The Emergency Numbers in the UK are 999 or 112.

The operator will ask which service; Ambulance, Fire, Police, Mountain Rescue or Coastguard; you require.

In the event of a member of your party being injured or becoming ill, request an Ambulance. Tell the operator any additional information that may help them get the best assistance to you.  For example, the local Mountain Rescue or Coastguard services may additionally be required.

Ambulance services are staffed by highly trained paramedic teams. They provide on-the-spot emergency medical assistance and if necessary they will take the injured or ill person to the nearest emergency medical centre.  In the UK, all major emergency medical centres will be signed as Accident and Emergency (A&E) or Emergency Department.

If you are transporting the injured party to hospital by car, look out for the following road sign:

UK A&E sign 

In rural areas, they may be a local Walk-In centre or Minor Injuries Unit, which are equipped to deal with non-life-threatening illnesses or injuries. If it is more serious, you will be transferred, usually by ambulance, to the nearest appropriate hospital. Walk in centres are also found in many large towns even where there is an emergency department. The idea is to take the pressure off both hospitals and General Practitioners. These tend to be well used by people who cannot get an appointment with their doctor for minor illnesses or because of a minor injury. No appointment is needed but be prepared to wait as clinical need can sometimes determine the order in which people are seen.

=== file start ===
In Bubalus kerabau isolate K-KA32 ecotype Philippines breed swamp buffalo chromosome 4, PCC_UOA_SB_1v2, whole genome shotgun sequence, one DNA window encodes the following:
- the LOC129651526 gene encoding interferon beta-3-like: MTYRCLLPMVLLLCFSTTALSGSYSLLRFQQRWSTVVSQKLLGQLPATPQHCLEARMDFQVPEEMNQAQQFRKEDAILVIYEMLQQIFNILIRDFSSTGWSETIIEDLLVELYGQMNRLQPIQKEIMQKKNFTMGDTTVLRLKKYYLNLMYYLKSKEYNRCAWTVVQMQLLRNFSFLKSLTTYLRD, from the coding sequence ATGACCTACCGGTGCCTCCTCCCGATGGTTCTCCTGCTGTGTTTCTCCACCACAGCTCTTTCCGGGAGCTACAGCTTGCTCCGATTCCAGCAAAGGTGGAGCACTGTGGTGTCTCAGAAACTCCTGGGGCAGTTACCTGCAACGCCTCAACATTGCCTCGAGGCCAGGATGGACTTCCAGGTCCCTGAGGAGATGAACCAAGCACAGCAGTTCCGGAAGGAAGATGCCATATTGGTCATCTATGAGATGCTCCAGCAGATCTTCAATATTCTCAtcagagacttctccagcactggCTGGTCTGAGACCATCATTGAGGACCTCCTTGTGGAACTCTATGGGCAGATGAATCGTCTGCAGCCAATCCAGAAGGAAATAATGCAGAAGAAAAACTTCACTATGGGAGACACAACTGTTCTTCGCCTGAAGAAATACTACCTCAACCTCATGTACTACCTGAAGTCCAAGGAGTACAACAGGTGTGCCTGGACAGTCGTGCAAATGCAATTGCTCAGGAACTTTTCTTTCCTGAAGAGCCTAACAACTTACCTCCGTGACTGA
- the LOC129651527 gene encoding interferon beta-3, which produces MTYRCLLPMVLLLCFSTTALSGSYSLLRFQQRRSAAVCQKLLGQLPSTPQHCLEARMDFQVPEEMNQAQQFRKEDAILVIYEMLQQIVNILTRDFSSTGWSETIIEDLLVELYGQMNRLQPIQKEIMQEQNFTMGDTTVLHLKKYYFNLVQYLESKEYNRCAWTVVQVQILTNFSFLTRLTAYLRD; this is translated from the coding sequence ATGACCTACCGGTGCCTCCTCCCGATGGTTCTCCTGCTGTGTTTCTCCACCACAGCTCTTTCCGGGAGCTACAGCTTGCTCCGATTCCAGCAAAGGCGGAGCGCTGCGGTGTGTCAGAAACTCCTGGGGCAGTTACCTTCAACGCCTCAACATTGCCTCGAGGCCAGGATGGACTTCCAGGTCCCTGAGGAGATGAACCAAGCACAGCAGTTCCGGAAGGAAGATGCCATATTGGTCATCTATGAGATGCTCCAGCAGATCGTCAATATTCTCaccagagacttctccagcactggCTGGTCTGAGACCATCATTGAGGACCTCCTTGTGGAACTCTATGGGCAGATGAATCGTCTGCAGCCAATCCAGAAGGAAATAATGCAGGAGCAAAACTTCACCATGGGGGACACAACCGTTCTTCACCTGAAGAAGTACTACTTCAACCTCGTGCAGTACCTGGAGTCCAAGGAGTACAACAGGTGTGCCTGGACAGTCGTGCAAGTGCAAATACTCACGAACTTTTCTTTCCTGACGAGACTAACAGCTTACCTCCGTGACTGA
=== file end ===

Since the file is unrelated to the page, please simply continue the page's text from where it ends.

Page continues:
The National Health Service (NHS) provides ambulance and medical care, free at the point of contact. All European Union citizens visiting or residing in the UK are entitled to this level of treatment. You will be required, at some point, to provide evidence of your nationality or your EHIC, so as to avoid being charged.

Non-EU visitors and residents will be treated, regardless of ability to pay in an emergency, but the NHS is now aggressively pursuing outstanding bills from those not entitled to free care. It is therefore essential to have comprehensive travel insurance when travelling to the UK.

Channel Islands (Jersey, Guernsey, Alderney)

Visitors from the UK to the Channel Islands need private health insurance. There is no longer a reciprocal health care arrangement between the UK and the Channel Islands. Also note that the Channel Islands are NOT part of the European Union.

Isle of Man

There is a reciprocal health care agreement between the UK and Isle of Man.